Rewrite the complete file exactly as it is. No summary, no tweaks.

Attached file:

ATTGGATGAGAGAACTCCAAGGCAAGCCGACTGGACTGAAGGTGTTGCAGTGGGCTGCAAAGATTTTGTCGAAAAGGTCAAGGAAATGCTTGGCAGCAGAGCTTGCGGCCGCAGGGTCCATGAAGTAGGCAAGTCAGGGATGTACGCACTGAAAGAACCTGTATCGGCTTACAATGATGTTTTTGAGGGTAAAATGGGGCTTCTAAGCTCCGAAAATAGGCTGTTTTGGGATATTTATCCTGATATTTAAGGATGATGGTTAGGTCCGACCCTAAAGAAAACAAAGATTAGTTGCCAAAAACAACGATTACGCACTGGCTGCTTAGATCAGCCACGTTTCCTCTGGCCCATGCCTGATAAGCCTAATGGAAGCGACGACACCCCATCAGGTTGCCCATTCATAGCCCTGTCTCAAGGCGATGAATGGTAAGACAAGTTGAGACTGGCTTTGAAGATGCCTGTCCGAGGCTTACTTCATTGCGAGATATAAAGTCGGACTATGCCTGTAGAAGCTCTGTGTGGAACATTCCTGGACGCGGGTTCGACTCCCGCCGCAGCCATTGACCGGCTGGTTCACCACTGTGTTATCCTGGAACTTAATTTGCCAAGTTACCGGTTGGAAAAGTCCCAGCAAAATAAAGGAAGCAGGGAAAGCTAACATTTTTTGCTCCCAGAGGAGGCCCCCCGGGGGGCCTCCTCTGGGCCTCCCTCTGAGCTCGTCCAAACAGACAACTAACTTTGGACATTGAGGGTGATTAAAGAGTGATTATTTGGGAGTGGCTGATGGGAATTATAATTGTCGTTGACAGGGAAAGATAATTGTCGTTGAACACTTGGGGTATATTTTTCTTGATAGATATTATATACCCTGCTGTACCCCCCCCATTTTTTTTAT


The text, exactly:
ATTGGATGAGAGAACTCCAAGGCAAGCCGACTGGACTGAAGGTGTTGCAGTGGGCTGCAAAGATTTTGTCGAAAAGGTCAAGGAAATGCTTGGCAGCAGAGCTTGCGGCCGCAGGGTCCATGAAGTAGGCAAGTCAGGGATGTACGCACTGAAAGAACCTGTATCGGCTTACAATGATGTTTTTGAGGGTAAAATGGGGCTTCTAAGCTCCGAAAATAGGCTGTTTTGGGATATTTATCCTGATATTTAAGGATGATGGTTAGGTCCGACCCTAAAGAAAACAAAGATTAGTTGCCAAAAACAACGATTACGCACTGGCTGCTTAGATCAGCCACGTTTCCTCTGGCCCATGCCTGATAAGCCTAATGGAAGCGACGACACCCCATCAGGTTGCCCATTCATAGCCCTGTCTCAAGGCGATGAATGGTAAGACAAGTTGAGACTGGCTTTGAAGATGCCTGTCCGAGGCTTACTTCATTGCGAGATATAAAGTCGGACTATGCCTGTAGAAGCTCTGTGTGGAACATTCCTGGACGCGGGTTCGACTCCCGCCGCAGCCATTGACCGGCTGGTTCACCACTGTGTTATCCTGGAACTTAATTTGCCAAGTTACCGGTTGGAAAAGTCCCAGCAAAATAAAGGAAGCAGGGAAAGCTAACATTTTTTGCTCCCAGAGGAGGCCCCCCGGGGGGCCTCCTCTGGGCCTCCCTCTGAGCTCGTCCAAACAGACAACTAACTTTGGACATTGAGGGTGATTAAAGAGTGATTATTTGGGAGTGGCTGATGGGAATTATAATTGTCGTTGACAGGGAAAGATAATTGTCGTTGAACACTTGGGGTATATTTTTCTTGATAGATATTATATACCCTGCTGTACCCCCCCCATTTTTTTTAT